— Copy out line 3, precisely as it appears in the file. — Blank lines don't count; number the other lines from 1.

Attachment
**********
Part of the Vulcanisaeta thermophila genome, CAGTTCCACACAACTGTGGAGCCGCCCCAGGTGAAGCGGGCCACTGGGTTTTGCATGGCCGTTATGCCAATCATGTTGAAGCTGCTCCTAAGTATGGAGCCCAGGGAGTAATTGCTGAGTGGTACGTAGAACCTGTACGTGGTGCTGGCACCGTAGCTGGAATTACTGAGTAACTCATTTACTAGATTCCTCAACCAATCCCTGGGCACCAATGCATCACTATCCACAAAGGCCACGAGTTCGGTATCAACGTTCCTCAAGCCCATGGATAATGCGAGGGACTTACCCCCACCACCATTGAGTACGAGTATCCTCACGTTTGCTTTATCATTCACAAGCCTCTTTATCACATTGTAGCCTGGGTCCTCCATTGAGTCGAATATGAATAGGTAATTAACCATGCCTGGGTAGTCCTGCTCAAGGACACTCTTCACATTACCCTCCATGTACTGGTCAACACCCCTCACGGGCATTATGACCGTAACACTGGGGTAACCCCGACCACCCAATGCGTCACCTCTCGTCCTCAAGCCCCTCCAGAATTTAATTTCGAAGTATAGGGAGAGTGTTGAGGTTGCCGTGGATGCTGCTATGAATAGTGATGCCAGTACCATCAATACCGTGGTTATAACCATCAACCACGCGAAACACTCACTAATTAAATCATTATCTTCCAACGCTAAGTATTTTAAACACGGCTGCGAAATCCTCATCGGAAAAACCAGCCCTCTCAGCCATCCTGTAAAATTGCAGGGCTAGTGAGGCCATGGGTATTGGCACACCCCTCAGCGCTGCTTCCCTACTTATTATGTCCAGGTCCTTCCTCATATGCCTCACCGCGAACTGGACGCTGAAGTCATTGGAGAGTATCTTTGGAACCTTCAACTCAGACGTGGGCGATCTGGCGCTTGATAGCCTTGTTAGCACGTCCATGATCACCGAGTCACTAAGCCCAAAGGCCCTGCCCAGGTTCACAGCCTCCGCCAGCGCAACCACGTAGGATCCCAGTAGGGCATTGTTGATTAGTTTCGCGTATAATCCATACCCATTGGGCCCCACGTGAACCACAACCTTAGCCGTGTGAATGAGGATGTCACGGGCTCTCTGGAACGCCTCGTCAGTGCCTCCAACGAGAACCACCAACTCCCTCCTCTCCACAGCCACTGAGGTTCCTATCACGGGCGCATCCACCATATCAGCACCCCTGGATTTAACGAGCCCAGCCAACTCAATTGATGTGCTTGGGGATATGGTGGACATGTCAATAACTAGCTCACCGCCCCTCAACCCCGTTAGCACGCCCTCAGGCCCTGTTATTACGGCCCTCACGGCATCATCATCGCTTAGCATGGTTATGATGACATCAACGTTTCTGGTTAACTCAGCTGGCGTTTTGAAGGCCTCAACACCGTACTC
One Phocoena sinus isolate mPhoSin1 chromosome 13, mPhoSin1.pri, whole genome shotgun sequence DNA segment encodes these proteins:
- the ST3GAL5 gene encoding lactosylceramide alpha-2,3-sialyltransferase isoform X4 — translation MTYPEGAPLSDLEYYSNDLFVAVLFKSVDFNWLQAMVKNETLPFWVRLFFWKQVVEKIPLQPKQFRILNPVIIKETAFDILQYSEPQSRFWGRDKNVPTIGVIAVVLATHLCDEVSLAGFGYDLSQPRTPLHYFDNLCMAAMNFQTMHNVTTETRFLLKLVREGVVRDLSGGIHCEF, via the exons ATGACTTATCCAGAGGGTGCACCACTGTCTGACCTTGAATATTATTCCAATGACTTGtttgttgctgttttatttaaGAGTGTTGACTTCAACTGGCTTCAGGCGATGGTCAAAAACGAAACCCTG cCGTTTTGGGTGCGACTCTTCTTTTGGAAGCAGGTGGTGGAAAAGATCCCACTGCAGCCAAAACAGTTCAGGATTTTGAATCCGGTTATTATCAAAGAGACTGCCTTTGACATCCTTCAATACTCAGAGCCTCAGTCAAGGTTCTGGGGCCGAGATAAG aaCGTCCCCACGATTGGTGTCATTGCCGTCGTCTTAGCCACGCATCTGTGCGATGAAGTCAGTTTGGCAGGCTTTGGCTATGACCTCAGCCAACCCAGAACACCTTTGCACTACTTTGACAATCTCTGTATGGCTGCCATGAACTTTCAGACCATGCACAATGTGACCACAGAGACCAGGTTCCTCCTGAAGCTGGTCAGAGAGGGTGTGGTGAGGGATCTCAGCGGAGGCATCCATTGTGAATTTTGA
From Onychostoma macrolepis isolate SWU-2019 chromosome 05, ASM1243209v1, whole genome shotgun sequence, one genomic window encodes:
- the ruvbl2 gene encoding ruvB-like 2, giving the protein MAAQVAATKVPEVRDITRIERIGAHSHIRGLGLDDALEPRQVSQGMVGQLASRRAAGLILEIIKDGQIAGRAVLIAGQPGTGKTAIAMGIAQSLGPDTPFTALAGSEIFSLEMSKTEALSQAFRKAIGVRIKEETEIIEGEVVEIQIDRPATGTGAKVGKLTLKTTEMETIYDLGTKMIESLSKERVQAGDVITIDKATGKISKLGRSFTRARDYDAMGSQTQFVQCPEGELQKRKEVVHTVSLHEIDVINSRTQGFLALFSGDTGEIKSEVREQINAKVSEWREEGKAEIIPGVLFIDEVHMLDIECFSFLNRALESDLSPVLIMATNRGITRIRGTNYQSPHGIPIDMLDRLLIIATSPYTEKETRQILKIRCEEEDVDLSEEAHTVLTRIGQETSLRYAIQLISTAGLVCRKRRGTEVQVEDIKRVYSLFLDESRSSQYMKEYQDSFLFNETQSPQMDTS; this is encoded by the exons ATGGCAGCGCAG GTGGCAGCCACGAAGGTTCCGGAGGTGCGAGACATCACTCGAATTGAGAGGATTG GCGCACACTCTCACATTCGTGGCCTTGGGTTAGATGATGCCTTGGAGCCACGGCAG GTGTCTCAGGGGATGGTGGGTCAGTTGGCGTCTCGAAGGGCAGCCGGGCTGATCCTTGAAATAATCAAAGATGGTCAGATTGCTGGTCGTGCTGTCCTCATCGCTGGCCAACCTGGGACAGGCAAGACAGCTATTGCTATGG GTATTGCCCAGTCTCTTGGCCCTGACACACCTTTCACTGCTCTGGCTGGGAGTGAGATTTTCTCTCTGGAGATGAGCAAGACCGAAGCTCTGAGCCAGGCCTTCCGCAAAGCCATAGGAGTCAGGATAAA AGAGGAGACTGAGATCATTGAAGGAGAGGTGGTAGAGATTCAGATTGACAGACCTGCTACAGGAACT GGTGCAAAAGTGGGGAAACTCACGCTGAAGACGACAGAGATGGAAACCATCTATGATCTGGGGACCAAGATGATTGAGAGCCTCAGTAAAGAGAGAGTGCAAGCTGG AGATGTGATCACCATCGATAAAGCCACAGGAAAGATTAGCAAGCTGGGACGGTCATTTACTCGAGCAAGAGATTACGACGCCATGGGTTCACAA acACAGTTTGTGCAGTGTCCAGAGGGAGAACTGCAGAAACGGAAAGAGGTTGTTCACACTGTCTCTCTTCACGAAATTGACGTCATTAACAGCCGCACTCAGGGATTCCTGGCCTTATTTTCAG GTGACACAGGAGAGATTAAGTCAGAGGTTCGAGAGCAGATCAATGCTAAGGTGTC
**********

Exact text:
- the ST3GAL5 gene encoding lactosylceramide alpha-2,3-sialyltransferase isoform X4 — translation MTYPEGAPLSDLEYYSNDLFVAVLFKSVDFNWLQAMVKNETLPFWVRLFFWKQVVEKIPLQPKQFRILNPVIIKETAFDILQYSEPQSRFWGRDKNVPTIGVIAVVLATHLCDEVSLAGFGYDLSQPRTPLHYFDNLCMAAMNFQTMHNVTTETRFLLKLVREGVVRDLSGGIHCEF, via the exons ATGACTTATCCAGAGGGTGCACCACTGTCTGACCTTGAATATTATTCCAATGACTTGtttgttgctgttttatttaaGAGTGTTGACTTCAACTGGCTTCAGGCGATGGTCAAAAACGAAACCCTG cCGTTTTGGGTGCGACTCTTCTTTTGGAAGCAGGTGGTGGAAAAGATCCCACTGCAGCCAAAACAGTTCAGGATTTTGAATCCGGTTATTATCAAAGAGACTGCCTTTGACATCCTTCAATACTCAGAGCCTCAGTCAAGGTTCTGGGGCCGAGATAAG aaCGTCCCCACGATTGGTGTCATTGCCGTCGTCTTAGCCACGCATCTGTGCGATGAAGTCAGTTTGGCAGGCTTTGGCTATGACCTCAGCCAACCCAGAACACCTTTGCACTACTTTGACAATCTCTGTATGGCTGCCATGAACTTTCAGACCATGCACAATGTGACCACAGAGACCAGGTTCCTCCTGAAGCTGGTCAGAGAGGGTGTGGTGAGGGATCTCAGCGGAGGCATCCATTGTGAATTTTGA